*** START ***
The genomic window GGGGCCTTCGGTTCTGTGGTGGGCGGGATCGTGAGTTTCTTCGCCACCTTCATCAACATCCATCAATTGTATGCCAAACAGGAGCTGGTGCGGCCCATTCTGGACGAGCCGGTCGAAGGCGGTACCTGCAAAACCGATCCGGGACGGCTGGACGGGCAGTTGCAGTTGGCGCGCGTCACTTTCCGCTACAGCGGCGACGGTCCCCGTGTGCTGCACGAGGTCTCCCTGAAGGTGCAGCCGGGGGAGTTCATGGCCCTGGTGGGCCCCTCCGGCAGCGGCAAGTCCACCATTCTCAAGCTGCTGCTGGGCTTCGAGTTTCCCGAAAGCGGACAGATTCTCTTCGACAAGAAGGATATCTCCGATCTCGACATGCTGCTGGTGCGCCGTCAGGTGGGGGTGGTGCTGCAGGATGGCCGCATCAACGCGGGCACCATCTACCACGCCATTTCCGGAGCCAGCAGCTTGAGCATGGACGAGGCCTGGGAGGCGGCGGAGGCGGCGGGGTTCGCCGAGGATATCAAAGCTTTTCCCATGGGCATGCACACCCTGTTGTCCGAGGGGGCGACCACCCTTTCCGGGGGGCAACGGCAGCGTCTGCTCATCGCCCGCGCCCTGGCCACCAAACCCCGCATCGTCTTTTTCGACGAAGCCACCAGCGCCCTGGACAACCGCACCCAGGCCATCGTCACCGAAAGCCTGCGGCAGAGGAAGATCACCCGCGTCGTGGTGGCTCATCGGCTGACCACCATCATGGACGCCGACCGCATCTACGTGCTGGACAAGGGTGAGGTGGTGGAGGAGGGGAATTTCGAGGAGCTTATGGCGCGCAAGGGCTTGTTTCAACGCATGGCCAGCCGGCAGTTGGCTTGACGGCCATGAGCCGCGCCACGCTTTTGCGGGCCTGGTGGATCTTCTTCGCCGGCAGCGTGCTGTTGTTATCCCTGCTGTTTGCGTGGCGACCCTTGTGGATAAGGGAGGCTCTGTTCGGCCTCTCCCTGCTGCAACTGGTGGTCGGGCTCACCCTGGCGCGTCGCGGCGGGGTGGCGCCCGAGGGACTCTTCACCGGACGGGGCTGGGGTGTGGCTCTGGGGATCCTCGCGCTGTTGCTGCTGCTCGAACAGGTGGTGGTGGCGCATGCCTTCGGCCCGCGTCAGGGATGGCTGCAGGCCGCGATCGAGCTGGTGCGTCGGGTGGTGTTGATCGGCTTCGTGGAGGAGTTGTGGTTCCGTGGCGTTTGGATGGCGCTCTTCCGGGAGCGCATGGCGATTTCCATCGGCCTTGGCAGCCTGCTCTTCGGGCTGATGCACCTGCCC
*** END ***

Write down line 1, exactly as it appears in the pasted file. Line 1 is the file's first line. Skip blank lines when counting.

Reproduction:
The genomic window GGGGCCTTCGGTTCTGTGGTGGGCGGGATCGTGAGTTTCTTCGCCACCTTCATCAACATCCATCAATTGTATGCCAAACAGGAGCTGGTGCGGCCCATTCTGGACGAGCCGGTCGAAGGCGGTACCTGCAAAACCGATCCGGGACGGCTGGACGGGCAGTTGCAGTTGGCGCGCGTCACTTTCCGCTACAGCGGCGACGGTCCCCGTGTGCTGCACGAGGTCTCCCTGAAGGTGCAGCCGGGGGAGTTCATGGCCCTGGTGGGCCCCTCCGGCAGCGGCAAGTCCACCATTCTCAAGCTGCTGCTGGGCTTCGAGTTTCCCGAAAGCGGACAGATTCTCTTCGACAAGAAGGATATCTCCGATCTCGACATGCTGCTGGTGCGCCGTCAGGTGGGGGTGGTGCTGCAGGATGGCCGCATCAACGCGGGCACCATCTACCACGCCATTTCCGGAGCCAGCAGCTTGAGCATGGACGAGGCCTGGGAGGCGGCGGAGGCGGCGGGGTTCGCCGAGGATATCAAAGCTTTTCCCATGGGCATGCACACCCTGTTGTCCGAGGGGGCGACCACCCTTTCCGGGGGGCAACGGCAGCGTCTGCTCATCGCCCGCGCCCTGGCCACCAAACCCCGCATCGTCTTTTTCGACGAAGCCACCAGCGCCCTGGACAACCGCACCCAGGCCATCGTCACCGAAAGCCTGCGGCAGAGGAAGATCACCCGCGTCGTGGTGGCTCATCGGCTGACCACCATCATGGACGCCGACCGCATCTACGTGCTGGACAAGGGTGAGGTGGTGGAGGAGGGGAATTTCGAGGAGCTTATGGCGCGCAAGGGCTTGTTTCAACGCATGGCCAGCCGGCAGTTGGCTTGACGGCCATGAGCCGCGCCACGCTTTTGCGGGCCTGGTGGATCTTCTTCGCCGGCAGCGTGCTGTTGTTATCCCTGCTGTTTGCGTGGCGACCCTTGTGGATAAGGGAGGCTCTGTTCGGCCTCTCCCTGCTGCAACTGGTGGTCGGGCTCACCCTGGCGCGTCGCGGCGGGGTGGCGCCCGAGGGACTCTTCACCGGACGGGGCTGGGGTGTGGCTCTGGGGATCCTCGCGCTGTTGCTGCTGCTCGAACAGGTGGTGGTGGCGCATGCCTTCGGCCCGCGTCAGGGATGGCTGCAGGCCGCGATCGAGCTGGTGCGTCGGGTGGTGTTGATCGGCTTCGTGGAGGAGTTGTGGTTCCGTGGCGTTTGGATGGCGCTCTTCCGGGAGCGCATGGCGATTTCCATCGGCCTTGGCAGCCTGCTCTTCGGGCTGATGCACCTGCCC